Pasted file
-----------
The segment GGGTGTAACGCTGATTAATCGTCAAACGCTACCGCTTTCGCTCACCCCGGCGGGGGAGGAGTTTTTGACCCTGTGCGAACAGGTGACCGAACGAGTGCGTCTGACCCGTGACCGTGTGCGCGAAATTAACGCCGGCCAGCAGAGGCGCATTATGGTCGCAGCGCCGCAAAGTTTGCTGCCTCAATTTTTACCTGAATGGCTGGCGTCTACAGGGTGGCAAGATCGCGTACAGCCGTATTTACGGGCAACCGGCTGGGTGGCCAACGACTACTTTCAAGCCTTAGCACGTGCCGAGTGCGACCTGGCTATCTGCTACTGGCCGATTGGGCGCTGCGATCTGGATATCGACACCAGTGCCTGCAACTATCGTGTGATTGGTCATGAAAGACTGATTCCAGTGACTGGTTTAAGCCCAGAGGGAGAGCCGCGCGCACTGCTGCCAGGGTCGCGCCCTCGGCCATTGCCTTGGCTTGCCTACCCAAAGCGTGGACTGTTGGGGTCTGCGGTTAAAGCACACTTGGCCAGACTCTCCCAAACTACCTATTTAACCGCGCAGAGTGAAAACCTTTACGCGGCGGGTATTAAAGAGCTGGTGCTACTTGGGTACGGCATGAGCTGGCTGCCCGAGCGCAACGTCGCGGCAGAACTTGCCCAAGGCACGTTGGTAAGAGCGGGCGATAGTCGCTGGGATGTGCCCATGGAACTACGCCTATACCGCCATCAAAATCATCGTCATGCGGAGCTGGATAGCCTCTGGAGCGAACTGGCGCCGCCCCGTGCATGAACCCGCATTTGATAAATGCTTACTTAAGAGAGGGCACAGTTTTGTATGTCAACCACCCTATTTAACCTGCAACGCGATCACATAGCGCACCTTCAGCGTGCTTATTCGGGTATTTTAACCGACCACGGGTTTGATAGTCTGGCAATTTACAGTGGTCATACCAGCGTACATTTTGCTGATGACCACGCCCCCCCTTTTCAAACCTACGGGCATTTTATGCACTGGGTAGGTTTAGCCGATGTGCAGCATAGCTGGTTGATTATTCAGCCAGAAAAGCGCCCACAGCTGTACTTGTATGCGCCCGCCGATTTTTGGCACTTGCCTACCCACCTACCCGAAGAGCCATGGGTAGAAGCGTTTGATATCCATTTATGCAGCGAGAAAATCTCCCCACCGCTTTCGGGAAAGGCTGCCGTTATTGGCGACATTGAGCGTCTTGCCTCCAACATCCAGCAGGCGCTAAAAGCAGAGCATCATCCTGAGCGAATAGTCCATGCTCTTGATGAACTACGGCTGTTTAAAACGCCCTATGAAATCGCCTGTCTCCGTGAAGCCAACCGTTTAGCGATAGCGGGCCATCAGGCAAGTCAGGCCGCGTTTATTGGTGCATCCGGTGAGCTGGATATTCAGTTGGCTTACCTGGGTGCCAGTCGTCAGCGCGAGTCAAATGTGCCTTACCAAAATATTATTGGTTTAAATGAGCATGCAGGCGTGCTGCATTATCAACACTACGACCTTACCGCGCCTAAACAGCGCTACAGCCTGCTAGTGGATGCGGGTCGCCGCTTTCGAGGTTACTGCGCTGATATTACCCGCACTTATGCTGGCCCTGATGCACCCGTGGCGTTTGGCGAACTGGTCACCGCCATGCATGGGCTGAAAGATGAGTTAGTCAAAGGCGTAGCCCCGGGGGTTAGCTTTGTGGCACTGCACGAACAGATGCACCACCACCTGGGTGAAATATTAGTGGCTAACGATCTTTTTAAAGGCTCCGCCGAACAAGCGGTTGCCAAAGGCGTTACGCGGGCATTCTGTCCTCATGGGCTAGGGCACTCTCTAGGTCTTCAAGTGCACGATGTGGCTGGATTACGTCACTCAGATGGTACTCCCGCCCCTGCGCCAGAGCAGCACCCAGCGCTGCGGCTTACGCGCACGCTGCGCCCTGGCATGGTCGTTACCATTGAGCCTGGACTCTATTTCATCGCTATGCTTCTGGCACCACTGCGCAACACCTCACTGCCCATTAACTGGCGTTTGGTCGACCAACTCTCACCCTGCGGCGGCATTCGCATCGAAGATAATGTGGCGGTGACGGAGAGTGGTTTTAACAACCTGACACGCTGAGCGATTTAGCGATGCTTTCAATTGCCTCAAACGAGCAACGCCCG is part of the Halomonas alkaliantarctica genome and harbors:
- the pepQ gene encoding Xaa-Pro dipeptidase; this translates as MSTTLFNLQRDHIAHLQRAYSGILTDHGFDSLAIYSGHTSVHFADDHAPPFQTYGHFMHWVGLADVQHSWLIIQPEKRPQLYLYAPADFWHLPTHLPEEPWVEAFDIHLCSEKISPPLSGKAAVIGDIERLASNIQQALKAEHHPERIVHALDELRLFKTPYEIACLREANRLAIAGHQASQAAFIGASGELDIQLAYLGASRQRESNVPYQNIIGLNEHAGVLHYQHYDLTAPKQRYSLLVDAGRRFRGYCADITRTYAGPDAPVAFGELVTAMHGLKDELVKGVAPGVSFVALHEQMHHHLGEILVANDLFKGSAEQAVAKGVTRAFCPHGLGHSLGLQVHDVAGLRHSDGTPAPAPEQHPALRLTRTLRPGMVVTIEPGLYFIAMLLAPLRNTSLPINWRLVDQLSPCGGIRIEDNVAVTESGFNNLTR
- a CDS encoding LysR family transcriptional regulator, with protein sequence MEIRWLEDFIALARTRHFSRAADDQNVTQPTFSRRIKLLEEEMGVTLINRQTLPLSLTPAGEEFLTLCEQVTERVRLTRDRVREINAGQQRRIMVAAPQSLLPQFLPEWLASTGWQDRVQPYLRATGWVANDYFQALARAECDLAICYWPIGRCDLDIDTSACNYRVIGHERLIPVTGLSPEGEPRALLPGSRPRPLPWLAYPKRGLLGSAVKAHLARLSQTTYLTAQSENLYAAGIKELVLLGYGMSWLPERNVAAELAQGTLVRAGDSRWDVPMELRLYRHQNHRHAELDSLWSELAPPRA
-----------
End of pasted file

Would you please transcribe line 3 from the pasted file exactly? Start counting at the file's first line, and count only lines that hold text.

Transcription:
- a CDS encoding LysR family transcriptional regulator, with protein sequence MEIRWLEDFIALARTRHFSRAADDQNVTQPTFSRRIKLLEEEMGVTLINRQTLPLSLTPAGEEFLTLCEQVTERVRLTRDRVREINAGQQRRIMVAAPQSLLPQFLPEWLASTGWQDRVQPYLRATGWVANDYFQALARAECDLAICYWPIGRCDLDIDTSACNYRVIGHERLIPVTGLSPEGEPRALLPGSRPRPLPWLAYPKRGLLGSAVKAHLARLSQTTYLTAQSENLYAAGIKELVLLGYGMSWLPERNVAAELAQGTLVRAGDSRWDVPMELRLYRHQNHRHAELDSLWSELAPPRA